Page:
Across the UK, a growing number of families and individuals find themselves priced out of safe, decent housing and in the Midlands, this crisis has reached alarming proportions.

As the new metro mayor Richard Parker takes office, his pledge to construct 20,000 social rented units by the end of the decade could lead the region on a path towards unleashing the Midlands’ immense potential and tackling the insidious impacts of the affordable housing crisis.

In this article, Joanna Lee-Mills (Partner and Head of Social Housing Development, Shakespeare Martineau) examines the Mayor’s pledge and what it could mean for the West Midlands.

(15 May 2024)

The Housing Crisis and Its Impact


The housing crisis in the UK has been a persistent and multifaceted issue, with a severe shortage of affordable housing options, particularly in the social rented sector. In the Midlands region, the impact of this crisis has been profound, affecting individuals, families, and the local economy.

According to the latest statistics from April 2024, Birmingham alone has over 20,000 households on the waiting list for social rented homes, with the wider West Midlands region facing a shortage of over 100,000 units. Cities like Coventry and Wolverhampton face thousands more in insecure housing. Homelessness has spiked 27% regionally since 2019.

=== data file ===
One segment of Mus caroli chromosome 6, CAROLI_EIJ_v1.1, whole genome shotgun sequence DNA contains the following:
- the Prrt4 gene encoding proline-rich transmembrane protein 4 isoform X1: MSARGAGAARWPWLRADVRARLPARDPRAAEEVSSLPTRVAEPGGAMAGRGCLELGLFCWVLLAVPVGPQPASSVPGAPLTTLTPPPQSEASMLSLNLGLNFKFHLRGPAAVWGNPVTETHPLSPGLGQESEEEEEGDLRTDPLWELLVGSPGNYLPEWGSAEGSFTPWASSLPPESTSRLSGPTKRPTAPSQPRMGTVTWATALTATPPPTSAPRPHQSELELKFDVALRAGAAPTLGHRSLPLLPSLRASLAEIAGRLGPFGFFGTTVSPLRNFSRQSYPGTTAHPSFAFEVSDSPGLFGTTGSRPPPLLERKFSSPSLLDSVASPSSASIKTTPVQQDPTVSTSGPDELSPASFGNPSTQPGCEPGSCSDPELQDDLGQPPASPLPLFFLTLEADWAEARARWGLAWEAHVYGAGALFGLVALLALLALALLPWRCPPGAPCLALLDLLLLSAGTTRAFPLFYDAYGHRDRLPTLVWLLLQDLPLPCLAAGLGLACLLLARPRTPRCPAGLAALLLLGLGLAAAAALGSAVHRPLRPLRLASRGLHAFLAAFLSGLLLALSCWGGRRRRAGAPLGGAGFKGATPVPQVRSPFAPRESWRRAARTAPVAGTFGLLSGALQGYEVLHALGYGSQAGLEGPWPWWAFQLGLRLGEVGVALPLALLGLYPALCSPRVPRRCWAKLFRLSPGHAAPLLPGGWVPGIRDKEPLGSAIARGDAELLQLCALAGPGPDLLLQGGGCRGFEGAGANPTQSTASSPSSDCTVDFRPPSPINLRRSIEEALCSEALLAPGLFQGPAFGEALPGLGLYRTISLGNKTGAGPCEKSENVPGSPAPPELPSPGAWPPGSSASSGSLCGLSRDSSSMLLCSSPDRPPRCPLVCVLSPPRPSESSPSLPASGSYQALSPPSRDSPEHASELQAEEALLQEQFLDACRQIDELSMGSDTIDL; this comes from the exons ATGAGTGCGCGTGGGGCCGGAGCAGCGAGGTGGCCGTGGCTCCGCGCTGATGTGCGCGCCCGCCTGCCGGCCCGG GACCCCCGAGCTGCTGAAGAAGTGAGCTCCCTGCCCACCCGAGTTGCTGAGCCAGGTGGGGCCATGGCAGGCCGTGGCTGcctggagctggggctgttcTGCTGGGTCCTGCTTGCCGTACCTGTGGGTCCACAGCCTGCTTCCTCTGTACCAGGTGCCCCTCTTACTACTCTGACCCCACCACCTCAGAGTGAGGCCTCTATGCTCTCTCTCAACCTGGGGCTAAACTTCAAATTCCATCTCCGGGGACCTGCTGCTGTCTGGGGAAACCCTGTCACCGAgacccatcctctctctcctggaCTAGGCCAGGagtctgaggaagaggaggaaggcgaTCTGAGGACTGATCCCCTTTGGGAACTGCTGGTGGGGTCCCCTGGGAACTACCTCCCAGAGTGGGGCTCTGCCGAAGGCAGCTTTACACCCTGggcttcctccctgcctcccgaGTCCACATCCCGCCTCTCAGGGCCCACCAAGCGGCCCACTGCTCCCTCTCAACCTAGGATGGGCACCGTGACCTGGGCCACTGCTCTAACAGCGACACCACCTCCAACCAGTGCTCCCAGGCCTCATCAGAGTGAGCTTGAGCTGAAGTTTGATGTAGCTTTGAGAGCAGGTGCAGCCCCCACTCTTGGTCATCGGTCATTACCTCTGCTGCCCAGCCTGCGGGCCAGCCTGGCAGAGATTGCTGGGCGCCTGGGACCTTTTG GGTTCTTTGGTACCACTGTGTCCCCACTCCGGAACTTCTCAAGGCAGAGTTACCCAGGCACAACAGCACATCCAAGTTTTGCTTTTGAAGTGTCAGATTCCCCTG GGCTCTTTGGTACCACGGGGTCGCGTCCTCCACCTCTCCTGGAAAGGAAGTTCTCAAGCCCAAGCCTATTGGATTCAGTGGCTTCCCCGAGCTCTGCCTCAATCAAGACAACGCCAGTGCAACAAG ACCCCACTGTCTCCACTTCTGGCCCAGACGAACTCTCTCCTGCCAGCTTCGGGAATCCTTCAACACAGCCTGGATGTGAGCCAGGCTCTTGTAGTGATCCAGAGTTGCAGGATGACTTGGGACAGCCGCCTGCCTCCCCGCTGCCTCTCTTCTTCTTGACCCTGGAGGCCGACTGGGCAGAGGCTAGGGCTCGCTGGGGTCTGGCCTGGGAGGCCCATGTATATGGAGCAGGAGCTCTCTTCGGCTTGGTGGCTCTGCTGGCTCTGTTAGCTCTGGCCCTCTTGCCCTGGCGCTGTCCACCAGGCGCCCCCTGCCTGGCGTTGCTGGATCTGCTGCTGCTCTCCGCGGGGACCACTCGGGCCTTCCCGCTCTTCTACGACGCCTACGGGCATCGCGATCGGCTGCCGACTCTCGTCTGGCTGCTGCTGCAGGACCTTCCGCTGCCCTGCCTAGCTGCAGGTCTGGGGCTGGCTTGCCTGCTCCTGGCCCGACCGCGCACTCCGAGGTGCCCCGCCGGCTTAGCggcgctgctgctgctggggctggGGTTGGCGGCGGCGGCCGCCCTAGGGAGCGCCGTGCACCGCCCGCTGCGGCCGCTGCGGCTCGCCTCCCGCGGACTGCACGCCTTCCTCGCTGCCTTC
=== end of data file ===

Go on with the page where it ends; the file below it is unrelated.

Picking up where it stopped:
This shortage has led to a range of negative consequences, including:

Increased homelessness and housing insecurity: With limited access to affordable housing options, many individuals and families find themselves in precarious living situations, facing the risk of homelessness or forced to live in overcrowded or substandard conditions.

Strain on local services: The lack of affordable housing puts additional pressure on local services, such as emergency shelters, food banks, and social services, as more individuals and families struggle to maintain stable housing.

Negative impact on health and well-being: Inadequate housing conditions can have detrimental effects on physical and mental health, contributing to increased stress, respiratory issues, and other health problems.